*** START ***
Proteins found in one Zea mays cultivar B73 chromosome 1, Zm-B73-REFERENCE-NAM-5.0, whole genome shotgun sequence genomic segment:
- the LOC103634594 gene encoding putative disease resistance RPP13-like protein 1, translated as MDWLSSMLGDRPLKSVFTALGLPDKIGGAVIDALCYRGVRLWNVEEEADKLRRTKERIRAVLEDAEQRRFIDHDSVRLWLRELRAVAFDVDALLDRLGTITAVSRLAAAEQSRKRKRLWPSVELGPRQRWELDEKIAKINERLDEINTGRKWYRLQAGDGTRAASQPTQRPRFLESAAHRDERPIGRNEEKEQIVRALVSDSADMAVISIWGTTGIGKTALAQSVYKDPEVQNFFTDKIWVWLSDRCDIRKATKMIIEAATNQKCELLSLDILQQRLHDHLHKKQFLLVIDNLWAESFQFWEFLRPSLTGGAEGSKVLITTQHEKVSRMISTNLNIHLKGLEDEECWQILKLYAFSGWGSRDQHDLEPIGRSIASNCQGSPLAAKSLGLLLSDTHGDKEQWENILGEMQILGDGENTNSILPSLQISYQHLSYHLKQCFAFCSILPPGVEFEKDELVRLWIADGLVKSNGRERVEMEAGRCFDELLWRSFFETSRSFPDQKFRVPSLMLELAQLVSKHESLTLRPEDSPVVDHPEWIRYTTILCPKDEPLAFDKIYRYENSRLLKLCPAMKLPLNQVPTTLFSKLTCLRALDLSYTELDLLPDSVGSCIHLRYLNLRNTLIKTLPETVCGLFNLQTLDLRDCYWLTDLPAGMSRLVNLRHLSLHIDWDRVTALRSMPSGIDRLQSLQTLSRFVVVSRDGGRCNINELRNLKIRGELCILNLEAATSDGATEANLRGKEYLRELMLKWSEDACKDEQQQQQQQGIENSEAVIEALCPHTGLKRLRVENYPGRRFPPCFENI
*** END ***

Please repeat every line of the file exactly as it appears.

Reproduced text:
Proteins found in one Zea mays cultivar B73 chromosome 1, Zm-B73-REFERENCE-NAM-5.0, whole genome shotgun sequence genomic segment:
- the LOC103634594 gene encoding putative disease resistance RPP13-like protein 1, translated as MDWLSSMLGDRPLKSVFTALGLPDKIGGAVIDALCYRGVRLWNVEEEADKLRRTKERIRAVLEDAEQRRFIDHDSVRLWLRELRAVAFDVDALLDRLGTITAVSRLAAAEQSRKRKRLWPSVELGPRQRWELDEKIAKINERLDEINTGRKWYRLQAGDGTRAASQPTQRPRFLESAAHRDERPIGRNEEKEQIVRALVSDSADMAVISIWGTTGIGKTALAQSVYKDPEVQNFFTDKIWVWLSDRCDIRKATKMIIEAATNQKCELLSLDILQQRLHDHLHKKQFLLVIDNLWAESFQFWEFLRPSLTGGAEGSKVLITTQHEKVSRMISTNLNIHLKGLEDEECWQILKLYAFSGWGSRDQHDLEPIGRSIASNCQGSPLAAKSLGLLLSDTHGDKEQWENILGEMQILGDGENTNSILPSLQISYQHLSYHLKQCFAFCSILPPGVEFEKDELVRLWIADGLVKSNGRERVEMEAGRCFDELLWRSFFETSRSFPDQKFRVPSLMLELAQLVSKHESLTLRPEDSPVVDHPEWIRYTTILCPKDEPLAFDKIYRYENSRLLKLCPAMKLPLNQVPTTLFSKLTCLRALDLSYTELDLLPDSVGSCIHLRYLNLRNTLIKTLPETVCGLFNLQTLDLRDCYWLTDLPAGMSRLVNLRHLSLHIDWDRVTALRSMPSGIDRLQSLQTLSRFVVVSRDGGRCNINELRNLKIRGELCILNLEAATSDGATEANLRGKEYLRELMLKWSEDACKDEQQQQQQQGIENSEAVIEALCPHTGLKRLRVENYPGRRFPPCFENI